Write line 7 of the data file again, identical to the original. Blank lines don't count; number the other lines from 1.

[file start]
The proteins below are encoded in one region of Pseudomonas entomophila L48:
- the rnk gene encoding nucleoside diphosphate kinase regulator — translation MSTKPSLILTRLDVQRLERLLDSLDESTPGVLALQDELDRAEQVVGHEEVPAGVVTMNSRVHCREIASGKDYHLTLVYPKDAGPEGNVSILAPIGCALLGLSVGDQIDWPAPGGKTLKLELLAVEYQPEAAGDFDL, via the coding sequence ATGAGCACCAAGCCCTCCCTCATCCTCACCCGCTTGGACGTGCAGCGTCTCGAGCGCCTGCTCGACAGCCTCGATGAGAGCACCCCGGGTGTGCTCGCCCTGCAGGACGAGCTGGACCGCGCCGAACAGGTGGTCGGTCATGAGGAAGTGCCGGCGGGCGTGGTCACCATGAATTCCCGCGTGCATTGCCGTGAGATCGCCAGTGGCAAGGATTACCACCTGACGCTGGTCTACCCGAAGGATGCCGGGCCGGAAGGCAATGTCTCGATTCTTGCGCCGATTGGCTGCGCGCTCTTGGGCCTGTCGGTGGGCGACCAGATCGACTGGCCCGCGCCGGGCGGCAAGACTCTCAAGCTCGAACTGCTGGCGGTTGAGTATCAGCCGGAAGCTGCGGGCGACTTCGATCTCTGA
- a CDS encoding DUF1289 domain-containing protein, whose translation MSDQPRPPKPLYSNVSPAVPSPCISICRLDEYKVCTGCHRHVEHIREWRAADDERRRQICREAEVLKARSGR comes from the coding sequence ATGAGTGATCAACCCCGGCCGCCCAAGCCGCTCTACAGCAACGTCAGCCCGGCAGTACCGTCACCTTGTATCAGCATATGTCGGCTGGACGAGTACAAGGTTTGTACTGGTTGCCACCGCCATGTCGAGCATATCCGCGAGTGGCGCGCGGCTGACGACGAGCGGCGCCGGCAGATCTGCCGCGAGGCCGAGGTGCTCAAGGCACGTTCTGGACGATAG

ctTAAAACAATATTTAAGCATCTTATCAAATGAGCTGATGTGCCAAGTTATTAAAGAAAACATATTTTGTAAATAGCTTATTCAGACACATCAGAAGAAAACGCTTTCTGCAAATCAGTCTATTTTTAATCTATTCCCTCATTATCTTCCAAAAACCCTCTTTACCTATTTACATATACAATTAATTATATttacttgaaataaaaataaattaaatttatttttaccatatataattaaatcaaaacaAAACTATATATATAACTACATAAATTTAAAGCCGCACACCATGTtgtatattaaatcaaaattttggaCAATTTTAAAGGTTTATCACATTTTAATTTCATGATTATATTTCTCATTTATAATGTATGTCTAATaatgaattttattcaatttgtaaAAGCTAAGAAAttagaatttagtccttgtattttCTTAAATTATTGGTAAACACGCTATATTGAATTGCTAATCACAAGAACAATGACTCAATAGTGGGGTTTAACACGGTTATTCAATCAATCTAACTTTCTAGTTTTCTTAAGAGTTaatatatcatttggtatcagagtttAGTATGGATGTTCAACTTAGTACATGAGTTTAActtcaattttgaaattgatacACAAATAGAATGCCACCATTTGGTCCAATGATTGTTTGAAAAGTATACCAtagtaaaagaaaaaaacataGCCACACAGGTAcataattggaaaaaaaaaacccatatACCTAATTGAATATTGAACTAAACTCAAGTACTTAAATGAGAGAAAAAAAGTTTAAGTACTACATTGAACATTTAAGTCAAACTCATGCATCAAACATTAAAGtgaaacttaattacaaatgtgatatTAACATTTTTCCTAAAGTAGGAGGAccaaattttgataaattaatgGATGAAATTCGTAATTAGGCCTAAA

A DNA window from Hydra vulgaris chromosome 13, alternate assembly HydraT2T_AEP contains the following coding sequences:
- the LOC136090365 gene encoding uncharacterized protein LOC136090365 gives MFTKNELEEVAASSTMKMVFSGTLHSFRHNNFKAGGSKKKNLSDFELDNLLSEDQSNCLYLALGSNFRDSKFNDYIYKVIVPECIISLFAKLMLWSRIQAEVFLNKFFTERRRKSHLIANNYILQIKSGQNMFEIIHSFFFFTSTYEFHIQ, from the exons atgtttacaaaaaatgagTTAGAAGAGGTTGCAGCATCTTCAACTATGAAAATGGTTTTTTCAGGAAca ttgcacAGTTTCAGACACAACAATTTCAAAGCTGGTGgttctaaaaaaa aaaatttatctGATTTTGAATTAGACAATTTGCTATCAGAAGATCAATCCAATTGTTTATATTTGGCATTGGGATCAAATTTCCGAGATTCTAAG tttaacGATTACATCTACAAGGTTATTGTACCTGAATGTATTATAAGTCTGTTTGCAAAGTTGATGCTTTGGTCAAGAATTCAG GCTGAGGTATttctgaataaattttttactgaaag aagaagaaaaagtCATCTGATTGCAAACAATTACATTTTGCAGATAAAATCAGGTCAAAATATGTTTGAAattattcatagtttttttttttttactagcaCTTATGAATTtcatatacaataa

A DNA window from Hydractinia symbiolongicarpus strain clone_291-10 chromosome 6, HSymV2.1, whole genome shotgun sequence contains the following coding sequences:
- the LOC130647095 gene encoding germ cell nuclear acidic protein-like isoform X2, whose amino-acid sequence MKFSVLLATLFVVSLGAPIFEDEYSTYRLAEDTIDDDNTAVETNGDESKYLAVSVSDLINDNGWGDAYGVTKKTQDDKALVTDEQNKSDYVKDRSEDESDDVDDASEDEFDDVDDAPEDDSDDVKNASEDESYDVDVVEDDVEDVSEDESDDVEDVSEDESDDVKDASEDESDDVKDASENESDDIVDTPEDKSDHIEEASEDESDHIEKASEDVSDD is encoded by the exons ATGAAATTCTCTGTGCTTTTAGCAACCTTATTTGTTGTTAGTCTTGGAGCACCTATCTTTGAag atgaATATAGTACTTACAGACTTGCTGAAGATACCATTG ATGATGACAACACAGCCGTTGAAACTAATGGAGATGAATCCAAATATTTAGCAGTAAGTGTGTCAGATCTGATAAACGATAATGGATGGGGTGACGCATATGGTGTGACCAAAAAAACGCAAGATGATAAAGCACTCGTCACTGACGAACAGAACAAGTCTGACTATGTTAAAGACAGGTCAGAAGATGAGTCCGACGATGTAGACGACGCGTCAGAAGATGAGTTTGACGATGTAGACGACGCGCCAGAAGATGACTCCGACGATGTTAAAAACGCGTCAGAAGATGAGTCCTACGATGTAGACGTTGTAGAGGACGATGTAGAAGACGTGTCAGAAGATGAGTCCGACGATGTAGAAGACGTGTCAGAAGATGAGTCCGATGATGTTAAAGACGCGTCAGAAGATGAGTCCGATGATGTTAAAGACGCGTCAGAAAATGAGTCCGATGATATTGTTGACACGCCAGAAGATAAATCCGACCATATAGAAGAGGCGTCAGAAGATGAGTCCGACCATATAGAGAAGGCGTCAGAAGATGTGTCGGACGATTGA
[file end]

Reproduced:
A DNA window from Hydractinia symbiolongicarpus strain clone_291-10 chromosome 6, HSymV2.1, whole genome shotgun sequence contains the following coding sequences: